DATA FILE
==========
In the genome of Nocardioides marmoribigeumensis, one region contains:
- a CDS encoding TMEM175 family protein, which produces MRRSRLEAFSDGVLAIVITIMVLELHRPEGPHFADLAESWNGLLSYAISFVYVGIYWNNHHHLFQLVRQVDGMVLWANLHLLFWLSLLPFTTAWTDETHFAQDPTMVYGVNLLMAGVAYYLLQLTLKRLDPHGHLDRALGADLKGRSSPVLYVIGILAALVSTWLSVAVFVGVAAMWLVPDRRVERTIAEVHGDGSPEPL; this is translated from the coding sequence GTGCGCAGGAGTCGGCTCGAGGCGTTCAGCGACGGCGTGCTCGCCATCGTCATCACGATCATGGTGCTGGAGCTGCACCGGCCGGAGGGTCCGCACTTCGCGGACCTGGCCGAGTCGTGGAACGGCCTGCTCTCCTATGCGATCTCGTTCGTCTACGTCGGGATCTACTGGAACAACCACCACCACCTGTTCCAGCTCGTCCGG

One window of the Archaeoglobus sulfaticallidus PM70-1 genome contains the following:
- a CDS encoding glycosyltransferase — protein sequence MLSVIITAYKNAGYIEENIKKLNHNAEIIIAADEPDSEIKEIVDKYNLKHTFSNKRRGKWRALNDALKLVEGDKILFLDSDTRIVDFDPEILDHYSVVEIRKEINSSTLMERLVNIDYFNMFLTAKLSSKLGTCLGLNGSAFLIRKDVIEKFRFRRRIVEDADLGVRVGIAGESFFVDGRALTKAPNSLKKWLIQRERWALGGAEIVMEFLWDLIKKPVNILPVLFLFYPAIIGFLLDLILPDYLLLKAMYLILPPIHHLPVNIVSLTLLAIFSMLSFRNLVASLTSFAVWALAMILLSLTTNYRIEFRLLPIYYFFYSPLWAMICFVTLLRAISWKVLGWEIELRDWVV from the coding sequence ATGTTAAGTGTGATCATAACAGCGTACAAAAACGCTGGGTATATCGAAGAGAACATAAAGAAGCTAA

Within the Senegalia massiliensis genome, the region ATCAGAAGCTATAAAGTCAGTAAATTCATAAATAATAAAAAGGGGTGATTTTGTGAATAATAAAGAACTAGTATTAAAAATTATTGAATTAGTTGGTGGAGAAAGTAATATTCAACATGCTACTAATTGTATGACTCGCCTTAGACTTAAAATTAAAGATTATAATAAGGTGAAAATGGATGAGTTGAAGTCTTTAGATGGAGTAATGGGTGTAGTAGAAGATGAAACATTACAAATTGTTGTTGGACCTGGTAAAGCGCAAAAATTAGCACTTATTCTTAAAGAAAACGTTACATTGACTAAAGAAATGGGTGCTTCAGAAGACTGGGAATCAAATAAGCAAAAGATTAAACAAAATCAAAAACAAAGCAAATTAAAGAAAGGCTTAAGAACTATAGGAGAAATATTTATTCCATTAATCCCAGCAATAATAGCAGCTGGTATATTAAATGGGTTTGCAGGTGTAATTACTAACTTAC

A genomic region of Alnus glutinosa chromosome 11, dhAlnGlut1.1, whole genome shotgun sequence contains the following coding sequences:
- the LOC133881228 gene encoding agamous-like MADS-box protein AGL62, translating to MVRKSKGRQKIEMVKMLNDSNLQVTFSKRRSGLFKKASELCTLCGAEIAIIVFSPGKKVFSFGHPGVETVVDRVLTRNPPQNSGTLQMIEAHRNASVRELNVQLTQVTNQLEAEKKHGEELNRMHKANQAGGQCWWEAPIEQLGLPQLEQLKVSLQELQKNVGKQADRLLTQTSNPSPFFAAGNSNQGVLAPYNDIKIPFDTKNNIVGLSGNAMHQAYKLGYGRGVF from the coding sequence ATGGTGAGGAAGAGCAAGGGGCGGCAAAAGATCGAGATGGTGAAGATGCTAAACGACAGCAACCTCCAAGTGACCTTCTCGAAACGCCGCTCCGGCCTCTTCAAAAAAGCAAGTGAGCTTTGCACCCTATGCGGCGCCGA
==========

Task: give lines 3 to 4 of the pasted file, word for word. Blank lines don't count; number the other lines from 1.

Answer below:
One window of the Archaeoglobus sulfaticallidus PM70-1 genome contains the following:
- a CDS encoding glycosyltransferase — protein sequence MLSVIITAYKNAGYIEENIKKLNHNAEIIIAADEPDSEIKEIVDKYNLKHTFSNKRRGKWRALNDALKLVEGDKILFLDSDTRIVDFDPEILDHYSVVEIRKEINSSTLMERLVNIDYFNMFLTAKLSSKLGTCLGLNGSAFLIRKDVIEKFRFRRRIVEDADLGVRVGIAGESFFVDGRALTKAPNSLKKWLIQRERWALGGAEIVMEFLWDLIKKPVNILPVLFLFYPAIIGFLLDLILPDYLLLKAMYLILPPIHHLPVNIVSLTLLAIFSMLSFRNLVASLTSFAVWALAMILLSLTTNYRIEFRLLPIYYFFYSPLWAMICFVTLLRAISWKVLGWEIELRDWVV from the coding sequence ATGTTAAGTGTGATCATAACAGCGTACAAAAACGCTGGGTATATCGAAGAGAACATAAAGAAGCTAA